Pursuant to 28 U.S.C. 1442(a) the state action was removed to the United States District Court for the Western District of Texas by the United States Attorney for that district, and a motion to dismiss was filed, stating inter alia, that the defendants were government officials who were acting at all times under color of their offices and were immune from personal liability to plaintiff.
The trial court granted the motion and dismissed plaintiff's action with prejudice. Plaintiff appeals from this final order. We treat the motion as one filed under Rule 12(b)(6) Fed.R.Civ.P., seeking dismissal on the ground that, taking the allegations in the complaint most favorably to the plaintiff, plaintiff has failed to state any claim upon which he can obtain relief. Indeed, the case on appeal has assumed that posture. We affirm the district court.
It is axiomatic that a motion to dismiss an action for failure to state a claim upon which relief can be granted admits the facts alleged in the complaint, but challenges plaintiff's rights to relief based upon those facts. Thus, in deciding such a motion, the court views that allegations of the complaint in the light most favorable to the plaintiff, accepting as true all facts well pleaded. See 1A Barron & Holtzoff, Federal Practice and Procedure 350 (1960 Rules ed., Wright revision).
Though one's curiosity is aroused as to what proof, if any, in support of the civilian plaintiff's allegations of the wilful and malicious conduct of the military officers toward him would be adduced at a trial if plaintiff were entitled to reach trial, it is obvious that, as plaintiff continued to be employed for a full year after the transfer of defendant Stone from Kelly Air Force Base, the abolition of plaintiff's civilian Civil Service position cannot with reason be charged to any action taken by defendant Stone even though, prior to his transfer, Stone may have wished the plaintiff ill. But even if, during Stone's supervision of the plaintiff, Stone had maliciously and fraudulently filed damaging reports concerning him or his work, plaintiff could not recover from Stone for the damage plaintiff might have thereby suffered, for the filing of reports relative to the operations of the golf course would have been will 'within the outer perimeter of (Stone's) line of duty,' as plaintiff's supervisor. Barr v. Matteo, 360 U.S. 564, 79 S.Ct. 1335, 3 L.Ed.2d 1434 (1959); Howard v. Lyons, 360 U.S. 593, 79 S.Ct. 1331, 3 L.Ed.2d 1454 (1959).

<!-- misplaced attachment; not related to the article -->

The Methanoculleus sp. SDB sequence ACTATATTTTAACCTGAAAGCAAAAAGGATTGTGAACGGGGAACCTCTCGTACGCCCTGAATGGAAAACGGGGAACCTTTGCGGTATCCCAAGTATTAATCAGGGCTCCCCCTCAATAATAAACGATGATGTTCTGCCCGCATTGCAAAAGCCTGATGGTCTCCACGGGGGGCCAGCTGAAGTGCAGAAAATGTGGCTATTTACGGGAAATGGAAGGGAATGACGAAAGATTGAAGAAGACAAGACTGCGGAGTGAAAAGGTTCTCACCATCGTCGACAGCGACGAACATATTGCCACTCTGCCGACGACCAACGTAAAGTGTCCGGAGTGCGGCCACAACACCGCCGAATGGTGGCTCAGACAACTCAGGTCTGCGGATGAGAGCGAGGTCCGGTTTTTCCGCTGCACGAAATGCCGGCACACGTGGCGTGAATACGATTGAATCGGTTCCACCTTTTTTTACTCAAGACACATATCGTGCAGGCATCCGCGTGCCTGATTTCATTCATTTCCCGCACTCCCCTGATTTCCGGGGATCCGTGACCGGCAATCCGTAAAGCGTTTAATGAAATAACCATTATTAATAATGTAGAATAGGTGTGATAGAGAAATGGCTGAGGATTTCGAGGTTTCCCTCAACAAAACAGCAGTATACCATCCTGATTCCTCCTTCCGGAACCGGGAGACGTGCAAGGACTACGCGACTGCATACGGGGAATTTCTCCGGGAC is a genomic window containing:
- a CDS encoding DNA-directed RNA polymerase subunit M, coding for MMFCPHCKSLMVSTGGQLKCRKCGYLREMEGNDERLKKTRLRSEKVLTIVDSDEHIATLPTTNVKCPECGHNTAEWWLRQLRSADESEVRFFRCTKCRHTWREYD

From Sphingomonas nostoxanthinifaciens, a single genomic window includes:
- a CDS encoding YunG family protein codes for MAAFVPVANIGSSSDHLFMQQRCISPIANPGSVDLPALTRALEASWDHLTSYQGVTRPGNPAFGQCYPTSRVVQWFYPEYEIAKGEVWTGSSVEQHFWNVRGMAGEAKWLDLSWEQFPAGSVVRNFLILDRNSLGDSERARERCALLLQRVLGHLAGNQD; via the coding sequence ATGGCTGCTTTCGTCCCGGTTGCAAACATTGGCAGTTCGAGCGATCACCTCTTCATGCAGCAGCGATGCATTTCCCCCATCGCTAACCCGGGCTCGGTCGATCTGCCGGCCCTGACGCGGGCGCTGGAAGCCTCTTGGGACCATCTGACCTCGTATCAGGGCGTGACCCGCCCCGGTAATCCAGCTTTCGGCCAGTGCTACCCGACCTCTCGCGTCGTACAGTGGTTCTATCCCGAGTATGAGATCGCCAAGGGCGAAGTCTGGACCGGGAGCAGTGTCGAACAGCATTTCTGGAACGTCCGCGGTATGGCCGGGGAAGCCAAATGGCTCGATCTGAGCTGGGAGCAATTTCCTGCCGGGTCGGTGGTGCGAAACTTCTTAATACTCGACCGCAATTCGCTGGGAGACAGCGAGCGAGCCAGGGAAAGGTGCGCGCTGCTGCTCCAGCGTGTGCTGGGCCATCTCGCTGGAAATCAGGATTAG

As to Major-General Hudnell's alleged liability, plaintiff sets forth in his complaint that the positions at Kelly Air Force Base to be eliminated were to be 'within the discretion' of Major-General Hudnell. Clearly, that being so, as we said in De Busk v. Harvin et al., 212 F.2d 143, 147 (5 Cir. 1954), where a discharged federal employee sought damages from supervisous on the alleged ground that his discharge was improperly motivated, '* * * the legal sufficiency of the claim for damages does not properly hinge upon any subjective inquiry into appellees' intent in causing appellant's dismissal, but is based upon objective considerations of a public policy designed to protect public officials from undue harassment by civil litigation for acts committed by law to their control or supervision, and within the scope of their duties and authority. (Citing cases).' And see Chafin v. Pratt, 358 F.2d 349 (5 Cir. 1966).
Of the Second Circuit, sitting by designation